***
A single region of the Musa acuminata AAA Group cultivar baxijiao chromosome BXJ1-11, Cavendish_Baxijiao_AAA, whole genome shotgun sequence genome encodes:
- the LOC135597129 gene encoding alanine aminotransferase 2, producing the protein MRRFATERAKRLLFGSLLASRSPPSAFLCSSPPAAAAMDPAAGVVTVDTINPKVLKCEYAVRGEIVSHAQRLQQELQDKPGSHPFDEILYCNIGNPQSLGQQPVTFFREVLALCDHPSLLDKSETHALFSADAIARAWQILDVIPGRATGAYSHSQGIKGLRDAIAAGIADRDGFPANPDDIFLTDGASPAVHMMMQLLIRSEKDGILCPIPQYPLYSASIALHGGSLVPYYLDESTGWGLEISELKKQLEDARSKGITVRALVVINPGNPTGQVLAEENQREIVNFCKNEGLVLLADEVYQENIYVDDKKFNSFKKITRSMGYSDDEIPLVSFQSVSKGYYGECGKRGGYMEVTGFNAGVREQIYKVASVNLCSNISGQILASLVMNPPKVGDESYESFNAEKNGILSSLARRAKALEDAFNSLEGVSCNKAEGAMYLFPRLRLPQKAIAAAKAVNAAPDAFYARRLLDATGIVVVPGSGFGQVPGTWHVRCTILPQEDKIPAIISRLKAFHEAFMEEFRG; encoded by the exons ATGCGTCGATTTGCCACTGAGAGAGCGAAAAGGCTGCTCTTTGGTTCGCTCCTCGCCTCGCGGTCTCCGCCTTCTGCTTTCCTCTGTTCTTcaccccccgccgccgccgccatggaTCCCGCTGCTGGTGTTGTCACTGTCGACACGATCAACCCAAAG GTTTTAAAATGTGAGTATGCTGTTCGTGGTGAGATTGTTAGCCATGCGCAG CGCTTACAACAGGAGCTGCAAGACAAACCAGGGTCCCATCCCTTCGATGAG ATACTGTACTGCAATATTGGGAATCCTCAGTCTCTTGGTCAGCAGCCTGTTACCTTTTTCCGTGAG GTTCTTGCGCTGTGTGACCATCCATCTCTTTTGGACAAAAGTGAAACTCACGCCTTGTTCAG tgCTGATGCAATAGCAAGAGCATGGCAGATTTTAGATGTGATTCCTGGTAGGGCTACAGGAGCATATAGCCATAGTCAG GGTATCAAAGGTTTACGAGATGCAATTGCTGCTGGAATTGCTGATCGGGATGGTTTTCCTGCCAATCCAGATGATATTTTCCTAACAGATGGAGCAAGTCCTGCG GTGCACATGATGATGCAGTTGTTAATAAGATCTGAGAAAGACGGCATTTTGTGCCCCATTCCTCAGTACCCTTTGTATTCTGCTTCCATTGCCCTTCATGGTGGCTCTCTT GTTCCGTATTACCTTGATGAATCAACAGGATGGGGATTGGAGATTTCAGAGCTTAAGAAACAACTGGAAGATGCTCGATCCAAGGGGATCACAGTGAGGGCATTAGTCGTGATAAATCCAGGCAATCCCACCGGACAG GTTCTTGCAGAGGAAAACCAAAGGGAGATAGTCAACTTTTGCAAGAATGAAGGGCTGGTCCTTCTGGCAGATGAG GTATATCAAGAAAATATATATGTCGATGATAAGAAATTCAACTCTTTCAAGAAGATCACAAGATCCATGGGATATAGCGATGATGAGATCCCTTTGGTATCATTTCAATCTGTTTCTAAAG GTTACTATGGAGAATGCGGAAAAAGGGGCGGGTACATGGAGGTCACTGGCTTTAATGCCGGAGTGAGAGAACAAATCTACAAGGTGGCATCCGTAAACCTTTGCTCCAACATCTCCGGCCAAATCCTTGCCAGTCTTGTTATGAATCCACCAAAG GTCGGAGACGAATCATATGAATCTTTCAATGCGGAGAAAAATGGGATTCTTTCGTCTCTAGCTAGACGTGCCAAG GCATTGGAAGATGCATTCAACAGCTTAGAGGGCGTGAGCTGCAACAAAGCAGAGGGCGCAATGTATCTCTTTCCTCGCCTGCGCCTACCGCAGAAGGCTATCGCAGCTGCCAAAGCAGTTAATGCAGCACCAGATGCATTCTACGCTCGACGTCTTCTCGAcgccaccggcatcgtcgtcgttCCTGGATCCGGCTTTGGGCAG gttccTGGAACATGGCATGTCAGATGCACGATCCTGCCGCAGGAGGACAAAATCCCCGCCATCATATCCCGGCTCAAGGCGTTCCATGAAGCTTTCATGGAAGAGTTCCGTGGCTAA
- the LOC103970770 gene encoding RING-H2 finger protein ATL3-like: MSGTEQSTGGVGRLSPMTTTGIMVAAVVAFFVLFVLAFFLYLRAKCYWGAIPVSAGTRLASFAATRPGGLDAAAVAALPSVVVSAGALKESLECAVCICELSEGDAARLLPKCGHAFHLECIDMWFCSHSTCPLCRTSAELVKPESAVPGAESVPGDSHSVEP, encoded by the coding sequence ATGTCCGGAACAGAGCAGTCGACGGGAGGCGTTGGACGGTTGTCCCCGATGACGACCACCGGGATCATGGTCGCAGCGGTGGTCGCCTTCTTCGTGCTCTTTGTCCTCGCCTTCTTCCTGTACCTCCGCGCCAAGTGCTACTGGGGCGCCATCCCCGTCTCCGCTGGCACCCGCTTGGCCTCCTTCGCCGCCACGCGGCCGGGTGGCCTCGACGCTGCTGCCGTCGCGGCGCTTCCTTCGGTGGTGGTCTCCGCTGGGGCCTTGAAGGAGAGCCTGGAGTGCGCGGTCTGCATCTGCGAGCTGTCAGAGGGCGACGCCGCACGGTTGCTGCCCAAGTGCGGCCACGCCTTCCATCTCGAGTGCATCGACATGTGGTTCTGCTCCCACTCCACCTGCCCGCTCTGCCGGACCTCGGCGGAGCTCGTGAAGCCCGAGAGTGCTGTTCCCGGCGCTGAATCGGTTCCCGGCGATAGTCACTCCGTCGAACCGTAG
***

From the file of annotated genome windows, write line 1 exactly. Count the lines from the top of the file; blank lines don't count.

A single region of the Musa acuminata AAA Group cultivar baxijiao chromosome BXJ1-11, Cavendish_Baxijiao_AAA, whole genome shotgun sequence genome encodes: